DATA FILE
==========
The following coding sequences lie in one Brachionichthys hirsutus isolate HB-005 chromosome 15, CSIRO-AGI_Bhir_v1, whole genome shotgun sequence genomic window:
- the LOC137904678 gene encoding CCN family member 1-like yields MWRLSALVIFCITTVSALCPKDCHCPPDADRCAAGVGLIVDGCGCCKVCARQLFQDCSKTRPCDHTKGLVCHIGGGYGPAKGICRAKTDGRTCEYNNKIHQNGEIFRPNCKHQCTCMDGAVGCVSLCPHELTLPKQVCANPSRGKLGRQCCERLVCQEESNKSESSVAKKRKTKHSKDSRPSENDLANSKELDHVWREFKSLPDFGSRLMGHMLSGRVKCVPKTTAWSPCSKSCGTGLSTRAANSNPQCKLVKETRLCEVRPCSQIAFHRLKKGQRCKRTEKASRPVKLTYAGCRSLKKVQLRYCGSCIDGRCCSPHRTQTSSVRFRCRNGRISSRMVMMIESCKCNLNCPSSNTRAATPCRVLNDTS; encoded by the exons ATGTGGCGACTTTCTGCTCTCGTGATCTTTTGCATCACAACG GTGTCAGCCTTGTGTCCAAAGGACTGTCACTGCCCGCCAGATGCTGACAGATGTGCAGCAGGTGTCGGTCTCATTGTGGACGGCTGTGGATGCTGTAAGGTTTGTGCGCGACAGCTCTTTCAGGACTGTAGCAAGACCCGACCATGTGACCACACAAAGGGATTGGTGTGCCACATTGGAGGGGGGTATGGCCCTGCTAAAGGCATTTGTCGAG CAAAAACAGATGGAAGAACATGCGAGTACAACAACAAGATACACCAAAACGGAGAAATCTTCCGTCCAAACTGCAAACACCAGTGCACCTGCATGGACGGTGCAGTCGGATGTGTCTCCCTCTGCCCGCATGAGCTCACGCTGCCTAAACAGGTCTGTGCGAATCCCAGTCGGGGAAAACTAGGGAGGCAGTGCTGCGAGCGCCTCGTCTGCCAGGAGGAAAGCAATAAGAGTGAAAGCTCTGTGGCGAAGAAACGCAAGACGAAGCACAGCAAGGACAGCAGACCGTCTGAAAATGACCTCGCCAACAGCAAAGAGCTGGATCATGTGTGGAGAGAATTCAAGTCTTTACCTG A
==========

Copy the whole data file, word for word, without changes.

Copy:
The following coding sequences lie in one Brachionichthys hirsutus isolate HB-005 chromosome 15, CSIRO-AGI_Bhir_v1, whole genome shotgun sequence genomic window:
- the LOC137904678 gene encoding CCN family member 1-like yields MWRLSALVIFCITTVSALCPKDCHCPPDADRCAAGVGLIVDGCGCCKVCARQLFQDCSKTRPCDHTKGLVCHIGGGYGPAKGICRAKTDGRTCEYNNKIHQNGEIFRPNCKHQCTCMDGAVGCVSLCPHELTLPKQVCANPSRGKLGRQCCERLVCQEESNKSESSVAKKRKTKHSKDSRPSENDLANSKELDHVWREFKSLPDFGSRLMGHMLSGRVKCVPKTTAWSPCSKSCGTGLSTRAANSNPQCKLVKETRLCEVRPCSQIAFHRLKKGQRCKRTEKASRPVKLTYAGCRSLKKVQLRYCGSCIDGRCCSPHRTQTSSVRFRCRNGRISSRMVMMIESCKCNLNCPSSNTRAATPCRVLNDTS; encoded by the exons ATGTGGCGACTTTCTGCTCTCGTGATCTTTTGCATCACAACG GTGTCAGCCTTGTGTCCAAAGGACTGTCACTGCCCGCCAGATGCTGACAGATGTGCAGCAGGTGTCGGTCTCATTGTGGACGGCTGTGGATGCTGTAAGGTTTGTGCGCGACAGCTCTTTCAGGACTGTAGCAAGACCCGACCATGTGACCACACAAAGGGATTGGTGTGCCACATTGGAGGGGGGTATGGCCCTGCTAAAGGCATTTGTCGAG CAAAAACAGATGGAAGAACATGCGAGTACAACAACAAGATACACCAAAACGGAGAAATCTTCCGTCCAAACTGCAAACACCAGTGCACCTGCATGGACGGTGCAGTCGGATGTGTCTCCCTCTGCCCGCATGAGCTCACGCTGCCTAAACAGGTCTGTGCGAATCCCAGTCGGGGAAAACTAGGGAGGCAGTGCTGCGAGCGCCTCGTCTGCCAGGAGGAAAGCAATAAGAGTGAAAGCTCTGTGGCGAAGAAACGCAAGACGAAGCACAGCAAGGACAGCAGACCGTCTGAAAATGACCTCGCCAACAGCAAAGAGCTGGATCATGTGTGGAGAGAATTCAAGTCTTTACCTG A